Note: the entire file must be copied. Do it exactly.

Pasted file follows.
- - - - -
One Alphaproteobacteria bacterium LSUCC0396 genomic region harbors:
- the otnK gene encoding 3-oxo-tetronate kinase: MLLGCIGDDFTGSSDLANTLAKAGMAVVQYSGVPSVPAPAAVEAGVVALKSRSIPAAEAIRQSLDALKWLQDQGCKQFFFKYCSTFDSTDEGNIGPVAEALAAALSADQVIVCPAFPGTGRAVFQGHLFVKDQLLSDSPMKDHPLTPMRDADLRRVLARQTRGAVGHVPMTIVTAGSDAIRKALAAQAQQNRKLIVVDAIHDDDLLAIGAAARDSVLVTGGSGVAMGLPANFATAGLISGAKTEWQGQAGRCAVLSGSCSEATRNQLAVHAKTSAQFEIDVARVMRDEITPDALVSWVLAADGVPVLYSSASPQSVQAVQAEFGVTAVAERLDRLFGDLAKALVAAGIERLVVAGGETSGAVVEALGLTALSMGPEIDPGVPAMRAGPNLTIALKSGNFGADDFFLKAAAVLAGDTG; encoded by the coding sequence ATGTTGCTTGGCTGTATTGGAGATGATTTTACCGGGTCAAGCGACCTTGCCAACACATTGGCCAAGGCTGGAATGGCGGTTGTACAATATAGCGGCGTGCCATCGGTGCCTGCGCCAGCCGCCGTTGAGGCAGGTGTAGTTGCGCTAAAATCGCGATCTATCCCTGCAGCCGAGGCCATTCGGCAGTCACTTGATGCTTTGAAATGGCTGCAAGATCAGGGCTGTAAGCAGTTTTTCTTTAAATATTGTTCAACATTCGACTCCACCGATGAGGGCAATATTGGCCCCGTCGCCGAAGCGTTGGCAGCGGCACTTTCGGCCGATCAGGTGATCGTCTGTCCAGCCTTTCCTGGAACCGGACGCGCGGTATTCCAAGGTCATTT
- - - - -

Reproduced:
One Alphaproteobacteria bacterium LSUCC0396 genomic region harbors:
- the otnK gene encoding 3-oxo-tetronate kinase: MLLGCIGDDFTGSSDLANTLAKAGMAVVQYSGVPSVPAPAAVEAGVVALKSRSIPAAEAIRQSLDALKWLQDQGCKQFFFKYCSTFDSTDEGNIGPVAEALAAALSADQVIVCPAFPGTGRAVFQGHLFVKDQLLSDSPMKDHPLTPMRDADLRRVLARQTRGAVGHVPMTIVTAGSDAIRKALAAQAQQNRKLIVVDAIHDDDLLAIGAAARDSVLVTGGSGVAMGLPANFATAGLISGAKTEWQGQAGRCAVLSGSCSEATRNQLAVHAKTSAQFEIDVARVMRDEITPDALVSWVLAADGVPVLYSSASPQSVQAVQAEFGVTAVAERLDRLFGDLAKALVAAGIERLVVAGGETSGAVVEALGLTALSMGPEIDPGVPAMRAGPNLTIALKSGNFGADDFFLKAAAVLAGDTG; encoded by the coding sequence ATGTTGCTTGGCTGTATTGGAGATGATTTTACCGGGTCAAGCGACCTTGCCAACACATTGGCCAAGGCTGGAATGGCGGTTGTACAATATAGCGGCGTGCCATCGGTGCCTGCGCCAGCCGCCGTTGAGGCAGGTGTAGTTGCGCTAAAATCGCGATCTATCCCTGCAGCCGAGGCCATTCGGCAGTCACTTGATGCTTTGAAATGGCTGCAAGATCAGGGCTGTAAGCAGTTTTTCTTTAAATATTGTTCAACATTCGACTCCACCGATGAGGGCAATATTGGCCCCGTCGCCGAAGCGTTGGCAGCGGCACTTTCGGCCGATCAGGTGATCGTCTGTCCAGCCTTTCCTGGAACCGGACGCGCGGTATTCCAAGGTCATTT